In the countries mentioned Indian influence has been dominant until the present day, or at least until the advent of Islam. In another large area comprising China, Japan, Korea, and Annam it appears as a layer superimposed on Chinese culture, yet not a mere veneer. In these regions Chinese ethics, literature and art form the major part of intellectual life and have an outward and visible sign in the Chinese written characters which have not been ousted by an Indian alphabet3. But in all, especially in Japan, the influence of Buddhism has been profound and penetrating. None of these lands can be justly described as Buddhist in the same sense as Burma or Siam but Buddhism gave them a creed acceptable in different forms to superstitious, emotional and metaphysical minds: it provided subjects and models for art, especially for painting, and entered into popular life, thought and language.

But what are Hinduism and Buddhism? What do they teach about gods and men and the destinies of the soul? What ideals do they hold up and is their teaching of value or at least of interest for Europe? I will not at once answer these questions by general statements, because such names as Hinduism and Buddhism have different meanings in different countries and ages, but will rather begin by briefly reviewing the development of the two religions. I hope that the reader will forgive me if in doing so I repeat much that is to be found in the body of this work.

One general observation about India may be made at the outset. Here more than in any other country the national mind finds its favourite occupation and full expression in religion. This quality is geographical rather than racial, for it is possessed by Dravidians as much as by Aryans. From the Raja to the peasant most Hindus have an interest in theology and often a passion for it. Few works of art or literature are purely secular: the intellectual and aesthetic efforts of India, long, continuous and distinguished as they are, are monotonous inasmuch as they are almost all the expression of some religious phase. But the religion itself is extraordinarily full and varied. The love of discussion and speculation creates considerable variety in practice and almost unlimited variety in creed and theory. There are few dogmas known to the theologies of the world which are not held by some of India's multitudinous sects4 and it is perhaps impossible to make a single general statement about Hinduism, to which some sects would not prove an exception. Any such statements in this book must be understood as referring merely to the great majority of Hindus.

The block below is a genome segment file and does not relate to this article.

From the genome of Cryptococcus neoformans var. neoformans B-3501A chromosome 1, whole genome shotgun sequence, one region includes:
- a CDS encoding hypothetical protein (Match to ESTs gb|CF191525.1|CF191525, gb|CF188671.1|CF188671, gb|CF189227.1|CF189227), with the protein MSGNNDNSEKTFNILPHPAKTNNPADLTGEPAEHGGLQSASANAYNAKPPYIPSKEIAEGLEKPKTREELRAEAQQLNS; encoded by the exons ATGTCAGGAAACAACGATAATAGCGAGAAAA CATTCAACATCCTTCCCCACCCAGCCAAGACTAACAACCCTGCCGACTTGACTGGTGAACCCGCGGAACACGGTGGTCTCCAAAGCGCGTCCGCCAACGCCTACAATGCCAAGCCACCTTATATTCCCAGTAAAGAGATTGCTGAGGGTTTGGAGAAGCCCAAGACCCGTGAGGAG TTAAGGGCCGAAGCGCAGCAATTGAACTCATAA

As a form of life and thought Hinduism is definite and unmistakeable. In whatever shape it presents itself it can be recognized at once. But it is so vast and multitudinous that only an encyclopedia could describe it and no formula can summarize it. Essayists flounder among conflicting propositions such as that sectarianism is the essence of Hinduism or that no educated Hindu belongs to a sect. Either can easily be proved, for it may be said of Hinduism, as it has been said of zoology, that you can prove anything if you merely collect facts which support your theory and not those which conflict with it.

Hence many distinguished writers err by overestimating the phase which specially interests them. For one the religious life of India is fundamentally monotheistic and Vishnuite: for another philosophic Sivaism is its crown and quintessence: a third maintains with equal truth that all forms of Hinduism are tantric. All these views are tenable because though Hindu life may be cut up into castes and sects, Hindu creeds are not mutually exclusive and repellent. They attract and colour one another.

1266 pages - 8½ x 11 softcover in 3 volumes
ISBN-10: 1610335929

ISBN-13: 9781610335928